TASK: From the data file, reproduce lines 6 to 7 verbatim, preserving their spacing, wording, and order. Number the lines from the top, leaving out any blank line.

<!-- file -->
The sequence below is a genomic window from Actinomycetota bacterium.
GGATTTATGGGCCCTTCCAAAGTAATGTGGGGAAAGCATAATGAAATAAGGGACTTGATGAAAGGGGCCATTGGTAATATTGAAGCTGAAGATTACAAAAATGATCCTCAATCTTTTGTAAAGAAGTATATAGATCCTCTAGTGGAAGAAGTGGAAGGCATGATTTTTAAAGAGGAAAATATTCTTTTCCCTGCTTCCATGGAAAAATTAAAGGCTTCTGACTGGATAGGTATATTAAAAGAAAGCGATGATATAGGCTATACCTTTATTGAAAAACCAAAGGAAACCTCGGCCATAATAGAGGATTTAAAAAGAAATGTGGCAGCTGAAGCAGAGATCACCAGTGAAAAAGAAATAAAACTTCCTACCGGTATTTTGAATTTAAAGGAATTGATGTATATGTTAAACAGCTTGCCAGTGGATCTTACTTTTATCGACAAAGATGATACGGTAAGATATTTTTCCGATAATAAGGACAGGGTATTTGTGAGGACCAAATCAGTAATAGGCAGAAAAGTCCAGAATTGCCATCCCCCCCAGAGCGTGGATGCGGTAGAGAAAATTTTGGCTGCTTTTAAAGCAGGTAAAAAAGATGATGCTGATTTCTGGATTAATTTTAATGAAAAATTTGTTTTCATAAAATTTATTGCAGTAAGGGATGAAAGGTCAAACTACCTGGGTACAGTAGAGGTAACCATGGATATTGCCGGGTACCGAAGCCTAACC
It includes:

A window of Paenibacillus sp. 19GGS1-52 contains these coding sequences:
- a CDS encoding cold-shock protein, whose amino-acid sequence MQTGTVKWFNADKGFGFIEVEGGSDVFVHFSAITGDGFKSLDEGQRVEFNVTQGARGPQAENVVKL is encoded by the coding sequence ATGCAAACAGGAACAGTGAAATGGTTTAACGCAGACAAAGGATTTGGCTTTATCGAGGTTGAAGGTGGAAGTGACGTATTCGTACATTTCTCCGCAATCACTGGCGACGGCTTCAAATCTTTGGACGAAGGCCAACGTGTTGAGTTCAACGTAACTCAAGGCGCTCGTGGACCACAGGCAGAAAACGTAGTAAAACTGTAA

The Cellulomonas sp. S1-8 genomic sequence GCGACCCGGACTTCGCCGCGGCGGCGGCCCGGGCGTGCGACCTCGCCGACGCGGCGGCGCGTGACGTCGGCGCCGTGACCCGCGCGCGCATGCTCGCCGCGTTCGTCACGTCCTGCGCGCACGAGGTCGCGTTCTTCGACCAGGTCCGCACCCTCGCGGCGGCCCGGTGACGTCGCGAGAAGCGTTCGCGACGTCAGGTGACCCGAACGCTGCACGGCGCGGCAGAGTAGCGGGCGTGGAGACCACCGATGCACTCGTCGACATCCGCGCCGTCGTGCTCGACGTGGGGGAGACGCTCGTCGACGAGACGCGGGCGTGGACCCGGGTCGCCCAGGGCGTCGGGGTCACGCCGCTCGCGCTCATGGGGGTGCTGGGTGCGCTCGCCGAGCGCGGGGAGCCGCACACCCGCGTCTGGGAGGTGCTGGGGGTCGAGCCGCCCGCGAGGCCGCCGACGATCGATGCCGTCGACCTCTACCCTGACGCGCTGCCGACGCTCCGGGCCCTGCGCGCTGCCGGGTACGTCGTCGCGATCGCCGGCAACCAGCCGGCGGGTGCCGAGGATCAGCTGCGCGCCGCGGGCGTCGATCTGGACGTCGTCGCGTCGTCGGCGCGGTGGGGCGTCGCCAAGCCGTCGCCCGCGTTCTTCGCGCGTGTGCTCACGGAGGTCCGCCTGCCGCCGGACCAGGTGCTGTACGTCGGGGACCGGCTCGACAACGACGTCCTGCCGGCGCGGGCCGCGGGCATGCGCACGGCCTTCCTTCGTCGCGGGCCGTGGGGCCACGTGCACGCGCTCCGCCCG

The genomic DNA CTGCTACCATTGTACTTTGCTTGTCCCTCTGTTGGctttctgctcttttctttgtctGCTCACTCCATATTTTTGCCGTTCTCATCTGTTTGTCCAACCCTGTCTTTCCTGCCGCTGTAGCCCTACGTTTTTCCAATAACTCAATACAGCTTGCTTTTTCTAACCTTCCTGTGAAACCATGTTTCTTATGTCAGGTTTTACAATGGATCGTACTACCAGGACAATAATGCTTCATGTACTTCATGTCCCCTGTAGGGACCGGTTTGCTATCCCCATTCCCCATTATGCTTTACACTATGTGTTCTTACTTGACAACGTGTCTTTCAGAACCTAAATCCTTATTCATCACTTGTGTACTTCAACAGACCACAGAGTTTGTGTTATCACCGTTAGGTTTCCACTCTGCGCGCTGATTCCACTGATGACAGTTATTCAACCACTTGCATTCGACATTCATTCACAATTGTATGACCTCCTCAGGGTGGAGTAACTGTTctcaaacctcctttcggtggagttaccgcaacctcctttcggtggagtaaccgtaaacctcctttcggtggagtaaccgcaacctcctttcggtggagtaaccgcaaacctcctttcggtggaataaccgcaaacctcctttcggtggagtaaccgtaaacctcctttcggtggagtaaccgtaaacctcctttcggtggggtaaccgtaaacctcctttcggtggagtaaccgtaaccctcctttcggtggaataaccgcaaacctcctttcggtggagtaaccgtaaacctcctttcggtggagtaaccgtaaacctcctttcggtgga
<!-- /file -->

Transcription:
The Cellulomonas sp. S1-8 genomic sequence GCGACCCGGACTTCGCCGCGGCGGCGGCCCGGGCGTGCGACCTCGCCGACGCGGCGGCGCGTGACGTCGGCGCCGTGACCCGCGCGCGCATGCTCGCCGCGTTCGTCACGTCCTGCGCGCACGAGGTCGCGTTCTTCGACCAGGTCCGCACCCTCGCGGCGGCCCGGTGACGTCGCGAGAAGCGTTCGCGACGTCAGGTGACCCGAACGCTGCACGGCGCGGCAGAGTAGCGGGCGTGGAGACCACCGATGCACTCGTCGACATCCGCGCCGTCGTGCTCGACGTGGGGGAGACGCTCGTCGACGAGACGCGGGCGTGGACCCGGGTCGCCCAGGGCGTCGGGGTCACGCCGCTCGCGCTCATGGGGGTGCTGGGTGCGCTCGCCGAGCGCGGGGAGCCGCACACCCGCGTCTGGGAGGTGCTGGGGGTCGAGCCGCCCGCGAGGCCGCCGACGATCGATGCCGTCGACCTCTACCCTGACGCGCTGCCGACGCTCCGGGCCCTGCGCGCTGCCGGGTACGTCGTCGCGATCGCCGGCAACCAGCCGGCGGGTGCCGAGGATCAGCTGCGCGCCGCGGGCGTCGATCTGGACGTCGTCGCGTCGTCGGCGCGGTGGGGCGTCGCCAAGCCGTCGCCCGCGTTCTTCGCGCGTGTGCTCACGGAGGTCCGCCTGCCGCCGGACCAGGTGCTGTACGTCGGGGACCGGCTCGACAACGACGTCCTGCCGGCGCGGGCCGCGGGCATGCGCACGGCCTTCCTTCGTCGCGGGCCGTGGGGCCACGTGCACGCGCTCCGCCCG

The genomic DNA CTGCTACCATTGTACTTTGCTTGTCCCTCTGTTGGctttctgctcttttctttgtctGCTCACTCCATATTTTTGCCGTTCTCATCTGTTTGTCCAACCCTGTCTTTCCTGCCGCTGTAGCCCTACGTTTTTCCAATAACTCAATACAGCTTGCTTTTTCTAACCTTCCTGTGAAACCATGTTTCTTATGTCAGGTTTTACAATGGATCGTACTACCAGGACAATAATGCTTCATGTACTTCATGTCCCCTGTAGGGACCGGTTTGCTATCCCCATTCCCCATTATGCTTTACACTATGTGTTCTTACTTGACAACGTGTCTTTCAGAACCTAAATCCTTATTCATCACTTGTGTACTTCAACAGACCACAGAGTTTGTGTTATCACCGTTAGGTTTCCACTCTGCGCGCTGATTCCACTGATGACAGTTATTCAACCACTTGCATTCGACATTCATTCACAATTGTATGACCTCCTCAGGGTGGAGTAACTGTTctcaaacctcctttcggtggagttaccgcaacctcctttcggtggagtaaccgtaaacctcctttcggtggagtaaccgcaacctcctttcggtggagtaaccgcaaacctcctttcggtggaataaccgcaaacctcctttcggtggagtaaccgtaaacctcctttcggtggagtaaccgtaaacctcctttcggtggggtaaccgtaaacctcctttcggtggagtaaccgtaaccctcctttcggtggaataaccgcaaacctcctttcggtggagtaaccgtaaacctcctttcggtggagtaaccgtaaacctcctttcggtgga